Helianthus tuberosus

Other Names sunroot, sunchoke, topinambur, canada potato, earth apple, girasole, tuberous sunflower, lambchoke

General Information

Native to eastern North America sunchokes are grown for their tubers, which are eaten as a root vegetable.

It is a tall plant, growing up to 3 meters tall with bright yellow flowers appearing in groups at the very top of the stalk in autumn. Oval leaves are opposite on the lower part of the stem and alternate higher up, also larger closer to the bottom and smaller closer to the top and hairy.

The tubers are gnarly and around 10 cm long generally pale brown but may be whitish or reddish.

The Jerusalem Artichoke is a tasty perennial vegetable.

History and Folklore

Jerusalem Artichoke is a native to North America and is not an artichoke (artichokes are members of the thistle family, Sunchokes are members of the sunflower family). Early settlers first called the plant girasole, the Italian word for sunflower. Apparently this word sounds like Jerusalem. It may also have occasionally been specified as the articiocco (edible) girasole, which sounds similar to artichoke.

The flavor of the root is said to be similar to the flavor of artichokes. But I think it's closer to asparagus with a splash of water chestnut.

This plant was first cultivated by Native Americans who called it Sun Root. It has been propagated for over 500 years. It was "discovered" by Champlain at Cape Cod in 1605 where it was grown by the natives there along with beans and maize. Lewis and Clark were also fed Sunchokes by Native Americans during their trek across the US.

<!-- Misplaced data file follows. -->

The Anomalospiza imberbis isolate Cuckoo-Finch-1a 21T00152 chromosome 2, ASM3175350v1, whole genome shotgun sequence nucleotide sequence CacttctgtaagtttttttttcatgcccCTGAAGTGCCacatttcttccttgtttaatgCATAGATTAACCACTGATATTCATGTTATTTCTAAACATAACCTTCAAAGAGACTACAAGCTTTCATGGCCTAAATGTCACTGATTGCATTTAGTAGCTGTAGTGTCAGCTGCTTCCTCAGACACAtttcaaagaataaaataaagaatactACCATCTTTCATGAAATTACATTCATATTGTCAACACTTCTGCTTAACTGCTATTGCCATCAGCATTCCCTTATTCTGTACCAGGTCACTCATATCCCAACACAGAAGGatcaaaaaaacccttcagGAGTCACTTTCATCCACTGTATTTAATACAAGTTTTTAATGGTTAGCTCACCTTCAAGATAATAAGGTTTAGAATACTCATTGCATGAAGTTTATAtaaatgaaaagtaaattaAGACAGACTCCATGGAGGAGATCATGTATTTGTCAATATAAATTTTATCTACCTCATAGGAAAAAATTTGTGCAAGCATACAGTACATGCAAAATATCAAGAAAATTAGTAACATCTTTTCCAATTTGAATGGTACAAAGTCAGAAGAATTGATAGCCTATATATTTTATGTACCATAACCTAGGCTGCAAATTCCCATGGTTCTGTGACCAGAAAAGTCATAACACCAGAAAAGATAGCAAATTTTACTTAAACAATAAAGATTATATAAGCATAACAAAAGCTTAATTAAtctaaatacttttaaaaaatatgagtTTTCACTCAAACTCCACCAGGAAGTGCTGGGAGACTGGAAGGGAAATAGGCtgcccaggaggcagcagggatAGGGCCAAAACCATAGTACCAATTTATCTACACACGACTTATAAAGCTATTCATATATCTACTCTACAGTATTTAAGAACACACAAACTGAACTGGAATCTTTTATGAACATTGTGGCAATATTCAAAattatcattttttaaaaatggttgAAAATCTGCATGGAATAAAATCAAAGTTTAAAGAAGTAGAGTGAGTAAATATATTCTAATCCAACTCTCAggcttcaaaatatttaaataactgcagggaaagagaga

Today this plant is grown in the US for human food, livestock fodder (it is especially loved by pigs), alcohol production and as a source of fructose.


Jerusalem artichokes are very hardy, vigorous growers. Tubers, or chunks of tubers can be planted in spring or autumn in fertile soil in a sunny spot or dappled shade and they will grow like weeds. Mine are planted in a row with part of the row in mostly shade and the other in in part sun. The ones in the shade are considerably shorter than the ones in the sun, but they are all taller than I am and I have to stand on tiptoe to reach the flowers in the part sun plants.

Don't worry if they take awhile to sprout in the spring. They generally make their first appearance in late spring to early summer and look like little baby sunflowers. They should be heavily mulched every autumn. Lack of proper fertilization will result in loss of flavor. That being said, the plants themselves are not picky and will grow in just about any soil. They do not like to grow in places where there aren't significantly defined seasons, however.

Don't be afraid to harvest the first year as each plant produces about 75 tubers. Wait till after the first frost to begin harvesting. If you are going to grow sunchokes, make sure to harvest every year to prevent them from going crazy. Don't worry, it's almost impossible to dig up every tuber, even when you want to. Seeds ripen in November. Best not to let the plant reseed itself (although the birds and squirrels like them). It will spread just fine by tubers, you don't want it in the neighbor's yard too!